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Lions Roar : September 2014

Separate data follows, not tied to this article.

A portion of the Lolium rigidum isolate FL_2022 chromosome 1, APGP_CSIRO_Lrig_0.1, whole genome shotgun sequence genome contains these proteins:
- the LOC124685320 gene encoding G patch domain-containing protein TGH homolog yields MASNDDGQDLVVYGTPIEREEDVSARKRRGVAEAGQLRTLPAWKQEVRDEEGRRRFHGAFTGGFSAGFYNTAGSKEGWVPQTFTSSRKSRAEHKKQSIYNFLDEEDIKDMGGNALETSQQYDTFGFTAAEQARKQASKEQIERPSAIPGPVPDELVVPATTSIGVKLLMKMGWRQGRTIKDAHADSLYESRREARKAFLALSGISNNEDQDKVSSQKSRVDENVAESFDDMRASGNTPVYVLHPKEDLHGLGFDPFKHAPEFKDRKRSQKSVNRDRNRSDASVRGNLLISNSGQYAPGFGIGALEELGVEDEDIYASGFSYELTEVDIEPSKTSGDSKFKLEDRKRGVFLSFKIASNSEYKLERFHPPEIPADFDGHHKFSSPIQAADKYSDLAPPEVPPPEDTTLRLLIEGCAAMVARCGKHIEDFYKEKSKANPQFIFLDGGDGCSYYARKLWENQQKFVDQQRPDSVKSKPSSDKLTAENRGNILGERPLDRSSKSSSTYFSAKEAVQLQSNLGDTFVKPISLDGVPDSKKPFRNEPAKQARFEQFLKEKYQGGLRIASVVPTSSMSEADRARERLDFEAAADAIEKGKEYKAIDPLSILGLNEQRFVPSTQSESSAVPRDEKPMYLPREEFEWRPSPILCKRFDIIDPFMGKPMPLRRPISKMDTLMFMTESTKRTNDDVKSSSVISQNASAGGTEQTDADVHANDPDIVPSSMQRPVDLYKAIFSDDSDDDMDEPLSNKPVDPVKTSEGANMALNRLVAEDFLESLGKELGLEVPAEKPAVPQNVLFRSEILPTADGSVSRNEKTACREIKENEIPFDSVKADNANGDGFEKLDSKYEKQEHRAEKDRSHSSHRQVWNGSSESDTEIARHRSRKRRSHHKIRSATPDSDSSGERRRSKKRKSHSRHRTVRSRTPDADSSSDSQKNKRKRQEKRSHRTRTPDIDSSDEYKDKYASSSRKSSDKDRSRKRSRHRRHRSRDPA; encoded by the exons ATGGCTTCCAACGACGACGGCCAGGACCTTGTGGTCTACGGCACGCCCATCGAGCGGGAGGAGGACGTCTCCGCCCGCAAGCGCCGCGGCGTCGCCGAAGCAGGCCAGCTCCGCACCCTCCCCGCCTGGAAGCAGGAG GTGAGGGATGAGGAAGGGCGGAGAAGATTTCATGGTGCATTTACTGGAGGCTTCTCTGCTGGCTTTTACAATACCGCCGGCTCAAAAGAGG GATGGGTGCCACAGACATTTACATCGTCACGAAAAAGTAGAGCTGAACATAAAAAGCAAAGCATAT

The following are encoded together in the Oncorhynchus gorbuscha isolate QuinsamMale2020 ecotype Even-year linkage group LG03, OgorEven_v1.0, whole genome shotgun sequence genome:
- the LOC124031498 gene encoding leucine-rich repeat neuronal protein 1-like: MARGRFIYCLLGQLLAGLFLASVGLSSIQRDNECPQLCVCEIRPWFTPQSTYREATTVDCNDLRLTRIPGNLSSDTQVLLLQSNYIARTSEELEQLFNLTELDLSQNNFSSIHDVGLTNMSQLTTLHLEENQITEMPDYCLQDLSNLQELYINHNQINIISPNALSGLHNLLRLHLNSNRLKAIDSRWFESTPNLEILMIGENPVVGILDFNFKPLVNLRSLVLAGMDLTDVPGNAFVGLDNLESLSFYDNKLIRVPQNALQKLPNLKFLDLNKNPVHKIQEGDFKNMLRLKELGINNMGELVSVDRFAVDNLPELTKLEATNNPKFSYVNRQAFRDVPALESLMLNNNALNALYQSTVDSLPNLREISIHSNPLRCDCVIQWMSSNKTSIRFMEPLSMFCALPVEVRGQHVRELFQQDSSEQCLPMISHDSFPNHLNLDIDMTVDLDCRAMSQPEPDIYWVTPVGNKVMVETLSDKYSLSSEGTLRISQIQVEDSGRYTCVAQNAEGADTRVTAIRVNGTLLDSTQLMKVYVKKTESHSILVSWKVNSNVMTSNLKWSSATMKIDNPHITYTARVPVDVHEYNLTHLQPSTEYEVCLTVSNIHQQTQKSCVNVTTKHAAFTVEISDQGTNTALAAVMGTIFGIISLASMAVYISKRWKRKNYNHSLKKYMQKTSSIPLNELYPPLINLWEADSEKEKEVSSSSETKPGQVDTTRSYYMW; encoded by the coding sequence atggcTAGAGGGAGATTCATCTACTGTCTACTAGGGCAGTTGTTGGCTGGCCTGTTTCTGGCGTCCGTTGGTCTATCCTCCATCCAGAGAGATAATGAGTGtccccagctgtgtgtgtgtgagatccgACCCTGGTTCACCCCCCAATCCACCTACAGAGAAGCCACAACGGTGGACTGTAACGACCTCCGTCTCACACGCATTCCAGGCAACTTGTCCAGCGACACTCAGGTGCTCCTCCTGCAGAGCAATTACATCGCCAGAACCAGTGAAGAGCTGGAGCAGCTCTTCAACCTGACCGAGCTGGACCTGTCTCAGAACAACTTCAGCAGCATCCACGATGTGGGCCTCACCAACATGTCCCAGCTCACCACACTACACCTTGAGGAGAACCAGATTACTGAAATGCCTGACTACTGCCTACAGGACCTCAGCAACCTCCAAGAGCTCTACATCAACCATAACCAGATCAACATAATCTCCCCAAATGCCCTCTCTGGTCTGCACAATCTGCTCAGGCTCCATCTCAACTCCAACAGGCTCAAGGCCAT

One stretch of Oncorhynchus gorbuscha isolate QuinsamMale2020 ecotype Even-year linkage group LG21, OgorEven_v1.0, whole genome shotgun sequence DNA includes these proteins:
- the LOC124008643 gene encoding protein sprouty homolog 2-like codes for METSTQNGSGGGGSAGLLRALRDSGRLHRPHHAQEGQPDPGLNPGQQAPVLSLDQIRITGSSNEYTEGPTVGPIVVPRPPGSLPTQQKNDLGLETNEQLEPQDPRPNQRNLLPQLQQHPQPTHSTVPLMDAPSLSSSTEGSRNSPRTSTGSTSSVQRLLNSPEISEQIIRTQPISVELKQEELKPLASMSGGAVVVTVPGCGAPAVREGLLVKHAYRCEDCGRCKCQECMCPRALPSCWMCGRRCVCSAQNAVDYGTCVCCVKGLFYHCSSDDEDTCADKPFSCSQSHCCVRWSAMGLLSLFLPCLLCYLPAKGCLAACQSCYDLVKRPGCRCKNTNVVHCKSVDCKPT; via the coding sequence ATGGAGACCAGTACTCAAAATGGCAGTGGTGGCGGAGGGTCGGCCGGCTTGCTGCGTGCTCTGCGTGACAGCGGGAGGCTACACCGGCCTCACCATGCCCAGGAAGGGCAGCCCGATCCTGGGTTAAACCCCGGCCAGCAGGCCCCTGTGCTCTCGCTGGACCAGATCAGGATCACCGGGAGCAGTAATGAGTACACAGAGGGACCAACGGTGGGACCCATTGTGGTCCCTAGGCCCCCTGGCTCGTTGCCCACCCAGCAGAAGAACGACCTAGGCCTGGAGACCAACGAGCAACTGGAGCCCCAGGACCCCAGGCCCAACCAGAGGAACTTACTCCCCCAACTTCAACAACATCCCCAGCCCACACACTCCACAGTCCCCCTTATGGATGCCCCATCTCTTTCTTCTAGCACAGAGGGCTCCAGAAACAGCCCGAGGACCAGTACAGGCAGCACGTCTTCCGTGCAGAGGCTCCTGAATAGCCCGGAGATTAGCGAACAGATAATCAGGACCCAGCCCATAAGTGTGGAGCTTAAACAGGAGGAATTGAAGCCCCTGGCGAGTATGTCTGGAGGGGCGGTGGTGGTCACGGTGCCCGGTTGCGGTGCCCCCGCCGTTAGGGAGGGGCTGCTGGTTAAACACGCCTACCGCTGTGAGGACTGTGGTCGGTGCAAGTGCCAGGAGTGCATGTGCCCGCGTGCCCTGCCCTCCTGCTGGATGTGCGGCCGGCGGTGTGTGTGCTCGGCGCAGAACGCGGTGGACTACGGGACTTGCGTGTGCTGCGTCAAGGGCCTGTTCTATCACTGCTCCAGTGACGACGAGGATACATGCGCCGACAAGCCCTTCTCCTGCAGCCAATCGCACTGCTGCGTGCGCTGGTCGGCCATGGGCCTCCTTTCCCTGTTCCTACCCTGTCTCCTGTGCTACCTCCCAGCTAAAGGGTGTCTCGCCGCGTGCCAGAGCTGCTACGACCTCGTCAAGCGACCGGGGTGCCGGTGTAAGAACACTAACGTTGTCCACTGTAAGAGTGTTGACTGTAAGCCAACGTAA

Don’t Figure Others Out Think of how much we all talk about our friends and relatives, analyzing their words and deeds, sizing them up as if we actu- ally knew what made them tick. But just as you don’t appreciate being reduced to this or that cartoonish, likely uncompliment- ary, version of yourself, neither do they. The fact is, any version of who you, they, or anyone else is, is incorrect. Sitting on your meditation cushion for half an hour is long enough to show you quite directly that you are full of contradictions, unacknowledged issues, and unfinished busi- ness. There are so many good and bad sides to you that it would be hard to precisely define your charac- ter. And others are just like you, which means no one has the capacity to figure others out. And yet we do figure them out—or think we do. Then, based on that mischaracterization, we react. We do this especially with someone we are angry at. We know exactly who this person is, why he or she is unworthy of our regard and richly worthy of our anger. Why would we give this terrible person the benefit of the doubt? Never! Yet the truth is that we have no idea what is going on inside this person. We have no idea what really makes him or her tick. We are angry at a phantom, a figment of our own imagination. Don’t figure others out. Work With Your Biggest Problems First Working with our biggest problems first is the opposite of what we want to do. Usually we prefer to take on some- thing easy and work our way up to the tough things, but operating like this we never seem to get to that tough stuff. This slogan says turn first toward what is really difficult. Screw up your courage and go there right away. This will take all the mindfulness you have been able to cultivate from your time on the meditation cushion—and more. It will also take forbearance, one of the most powerful and least appre- ciated of all spiritual practices. Forbearance is the capacity to patiently stay with something unpleasant or difficult and face it rather than to do what comes naturally, which is to turn away. Forbearance requires that we develop the capac- ity—in our body, in our breath, in our heart—to stand firm and aware without acting, at least for the moment. When we’re angry, we typically blame and lash out. Most of us are not courageous enough to lash out at the people we are actually angry at, so instead we lash out at someone else who is safer, take potshots, gossip, or just grouse and feel indignant in the privacy of our own minds. Yet these activities probably don’t hurt the target of our anger at all. They do, though, hurt us and other people plenty. Working with the biggest problems first means that when we’re angry, we turn toward the anger. Instead of leaping to blame, recrimination, or distraction, we feel the anger in our body, in our breathing, in our racing thoughts. When we practice like this, we will calm down, see more of what is actually going on, and, eventually, be able to act wisely. SOURCEPHOTOBYTREKANDSHOOT|DREAMSTIME.COMPHOTOBYlIZAMATTHEWS